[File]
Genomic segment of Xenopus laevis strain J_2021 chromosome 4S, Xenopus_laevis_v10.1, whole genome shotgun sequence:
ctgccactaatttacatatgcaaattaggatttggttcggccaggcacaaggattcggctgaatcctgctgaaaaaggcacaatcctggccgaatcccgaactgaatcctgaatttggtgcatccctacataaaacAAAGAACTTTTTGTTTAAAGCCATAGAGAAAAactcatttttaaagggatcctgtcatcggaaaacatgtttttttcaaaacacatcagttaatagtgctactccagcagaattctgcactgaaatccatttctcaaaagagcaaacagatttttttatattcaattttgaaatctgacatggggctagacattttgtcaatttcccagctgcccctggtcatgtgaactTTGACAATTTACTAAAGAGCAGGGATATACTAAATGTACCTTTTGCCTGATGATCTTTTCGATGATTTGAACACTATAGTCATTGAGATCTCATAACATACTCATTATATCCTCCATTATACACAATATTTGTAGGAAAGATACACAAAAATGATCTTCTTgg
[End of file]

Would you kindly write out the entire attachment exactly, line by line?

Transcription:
Genomic segment of Xenopus laevis strain J_2021 chromosome 4S, Xenopus_laevis_v10.1, whole genome shotgun sequence:
ctgccactaatttacatatgcaaattaggatttggttcggccaggcacaaggattcggctgaatcctgctgaaaaaggcacaatcctggccgaatcccgaactgaatcctgaatttggtgcatccctacataaaacAAAGAACTTTTTGTTTAAAGCCATAGAGAAAAactcatttttaaagggatcctgtcatcggaaaacatgtttttttcaaaacacatcagttaatagtgctactccagcagaattctgcactgaaatccatttctcaaaagagcaaacagatttttttatattcaattttgaaatctgacatggggctagacattttgtcaatttcccagctgcccctggtcatgtgaactTTGACAATTTACTAAAGAGCAGGGATATACTAAATGTACCTTTTGCCTGATGATCTTTTCGATGATTTGAACACTATAGTCATTGAGATCTCATAACATACTCATTATATCCTCCATTATACACAATATTTGTAGGAAAGATACACAAAAATGATCTTCTTgg